The daughter of a former Governor of St. Helena, the Louise Hoole spent a number of her early years on the island, fell in love with it, and has subsequently done a great deal of research into the captivity of Napoleon.
The divide between "history" and "literature" is not as clear cut as many imagine, but having admitted that I should declare that I am not a great fan of historical novels. I cannot fully understand why an author puts considerable effort into research, and then writes a book which contradicts the findings of that research! Despite that reservation I must admit that I enjoyed Black Rock . I particularly admire the economy and precision of Louise Hoole's writing. The first few pages convinced me that I would have to read further:
I staggered to my feet, wrapped a pillow around my head, and forced myself to suffer the appalling pain of movement. The shriek of the doorknob as I turned it was like that of a man losing a limb.
As I entered the billiard room, the dreadful noises seemed to die down as quickly as they had begun. I closed my eyes .. When I opened them again, I found myself looking down upon a body. I recognised immediately that it was my own.
The novel explores the motives and feelings of those who shared Napoleon's exile on St. Helena, and as the author admits in an appendix, she is persuaded by the research of Ben Wieder that Napoleon was poisoned by one of his own followers, perhaps because of their hidden Bourbon sympathies.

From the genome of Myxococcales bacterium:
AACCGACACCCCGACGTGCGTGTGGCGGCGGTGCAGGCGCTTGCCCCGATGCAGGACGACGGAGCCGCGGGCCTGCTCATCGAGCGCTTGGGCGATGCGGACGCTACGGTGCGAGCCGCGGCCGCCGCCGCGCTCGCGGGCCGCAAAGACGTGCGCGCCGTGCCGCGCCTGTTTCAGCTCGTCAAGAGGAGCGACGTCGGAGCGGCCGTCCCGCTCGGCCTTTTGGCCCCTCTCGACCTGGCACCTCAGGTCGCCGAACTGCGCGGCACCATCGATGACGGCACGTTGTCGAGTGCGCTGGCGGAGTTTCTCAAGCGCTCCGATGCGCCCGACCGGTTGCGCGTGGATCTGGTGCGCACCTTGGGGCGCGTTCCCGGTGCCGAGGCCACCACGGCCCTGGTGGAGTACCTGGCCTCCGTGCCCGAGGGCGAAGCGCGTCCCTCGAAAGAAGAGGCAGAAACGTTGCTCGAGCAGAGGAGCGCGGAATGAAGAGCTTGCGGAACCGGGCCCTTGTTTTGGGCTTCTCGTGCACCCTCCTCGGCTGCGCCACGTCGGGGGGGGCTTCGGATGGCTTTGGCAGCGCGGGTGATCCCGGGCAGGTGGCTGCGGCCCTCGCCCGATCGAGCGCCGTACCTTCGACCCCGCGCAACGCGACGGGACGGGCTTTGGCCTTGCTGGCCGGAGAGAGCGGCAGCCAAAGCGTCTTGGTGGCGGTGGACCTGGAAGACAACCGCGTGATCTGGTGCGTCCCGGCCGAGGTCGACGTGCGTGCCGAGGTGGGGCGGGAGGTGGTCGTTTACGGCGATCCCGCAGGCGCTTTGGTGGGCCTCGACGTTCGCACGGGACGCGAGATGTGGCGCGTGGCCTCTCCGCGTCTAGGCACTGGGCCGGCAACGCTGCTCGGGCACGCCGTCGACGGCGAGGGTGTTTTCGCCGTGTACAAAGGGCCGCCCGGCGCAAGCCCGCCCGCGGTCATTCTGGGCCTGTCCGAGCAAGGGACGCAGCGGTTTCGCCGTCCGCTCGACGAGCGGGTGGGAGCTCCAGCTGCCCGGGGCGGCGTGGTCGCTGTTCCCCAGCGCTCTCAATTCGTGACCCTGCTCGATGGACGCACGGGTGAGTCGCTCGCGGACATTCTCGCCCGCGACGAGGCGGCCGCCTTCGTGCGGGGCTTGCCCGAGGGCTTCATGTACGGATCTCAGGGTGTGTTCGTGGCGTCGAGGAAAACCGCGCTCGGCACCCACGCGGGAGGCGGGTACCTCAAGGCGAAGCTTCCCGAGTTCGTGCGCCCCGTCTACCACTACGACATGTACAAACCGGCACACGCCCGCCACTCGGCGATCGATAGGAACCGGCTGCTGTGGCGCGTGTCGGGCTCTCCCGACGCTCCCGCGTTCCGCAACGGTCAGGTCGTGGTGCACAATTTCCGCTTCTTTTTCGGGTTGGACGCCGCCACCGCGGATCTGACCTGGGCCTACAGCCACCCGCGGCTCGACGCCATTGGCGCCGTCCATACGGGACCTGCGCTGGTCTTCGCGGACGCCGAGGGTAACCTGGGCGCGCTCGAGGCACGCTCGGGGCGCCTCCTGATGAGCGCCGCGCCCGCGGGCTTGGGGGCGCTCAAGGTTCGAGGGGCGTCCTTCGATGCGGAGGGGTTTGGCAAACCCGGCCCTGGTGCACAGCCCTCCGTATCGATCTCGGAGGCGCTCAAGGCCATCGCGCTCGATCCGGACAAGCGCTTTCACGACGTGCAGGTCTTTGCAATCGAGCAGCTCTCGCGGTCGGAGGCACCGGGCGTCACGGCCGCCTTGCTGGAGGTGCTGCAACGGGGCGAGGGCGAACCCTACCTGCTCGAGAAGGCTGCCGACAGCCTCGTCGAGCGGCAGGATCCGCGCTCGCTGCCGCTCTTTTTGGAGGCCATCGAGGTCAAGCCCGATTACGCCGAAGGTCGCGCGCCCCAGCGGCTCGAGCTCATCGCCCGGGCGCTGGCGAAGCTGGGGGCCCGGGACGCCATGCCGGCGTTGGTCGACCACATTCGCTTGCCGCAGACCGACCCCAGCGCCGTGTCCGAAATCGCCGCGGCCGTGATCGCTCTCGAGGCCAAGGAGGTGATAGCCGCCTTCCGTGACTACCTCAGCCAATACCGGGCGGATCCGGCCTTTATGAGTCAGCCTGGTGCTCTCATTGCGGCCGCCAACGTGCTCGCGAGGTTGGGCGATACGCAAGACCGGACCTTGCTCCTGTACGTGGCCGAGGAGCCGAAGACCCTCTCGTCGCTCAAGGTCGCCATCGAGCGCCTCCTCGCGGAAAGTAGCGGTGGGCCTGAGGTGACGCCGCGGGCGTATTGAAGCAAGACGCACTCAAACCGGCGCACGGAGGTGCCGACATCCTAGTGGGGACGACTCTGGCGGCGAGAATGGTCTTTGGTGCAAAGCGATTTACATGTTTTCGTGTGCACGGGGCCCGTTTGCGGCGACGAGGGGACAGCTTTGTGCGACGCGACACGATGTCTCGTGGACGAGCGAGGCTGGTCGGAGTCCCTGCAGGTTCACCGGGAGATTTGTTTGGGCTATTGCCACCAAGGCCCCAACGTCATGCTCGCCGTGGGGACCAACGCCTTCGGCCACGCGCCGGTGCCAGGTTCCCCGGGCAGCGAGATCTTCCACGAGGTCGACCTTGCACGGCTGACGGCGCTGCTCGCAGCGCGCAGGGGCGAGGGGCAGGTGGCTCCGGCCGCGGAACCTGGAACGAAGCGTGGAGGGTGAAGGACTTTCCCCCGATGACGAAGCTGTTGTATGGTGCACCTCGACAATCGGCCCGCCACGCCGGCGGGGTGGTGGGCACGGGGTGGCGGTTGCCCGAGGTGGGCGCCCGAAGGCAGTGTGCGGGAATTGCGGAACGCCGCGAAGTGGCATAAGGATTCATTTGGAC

The novel also attempts to explore Napoleon's own feelings, by making him, or rather his ghost, the narrator of most of the chapters. This is a task beyond the capabilities of a mere historian: Napoleon kept no diary and confided in nobody; the voluminous first hand accounts of the captivity all take an external view of the main player. The only other very different attempt that I have come across was the journalist Jean-Paul Kauffman's The Dark Room at Longwood, which is among the secondary sources Louise Hoole cites in an appendix. Lord Rosebery's, Napoleon the Final Phase is also mentioned in the same place. Like Rosebery, Louise Hoole has a lot of time for General Gourgaud, perhaps because of his lack of deference to Napoleon, and she even extends Gourgaud's actual stay on the island by three years!
Appropriately perhaps for a former resident of Plantation House, Ms. Hoole implies that Governor Hudson Lowe's failed career and shattered reputation was all the design of Napoleon. I am persuaded that Lowe, an appropriate tool and a scapegoat for an unpopular British Government, had more than a hand in his own downfall. Napoleon's aim was to secure his own return to Europe from an exile that he thought was totally unjustified and a betrayal of the confidence he had shown in surrendering to the British Government. Within that framework Lowe was little more than an irritation, and his appointment an insult. But hey, this is a novel, and an enjoyable one at that! I look forward to hearing Louise Hoole's talk at the next meeting of the Friends of St Helena.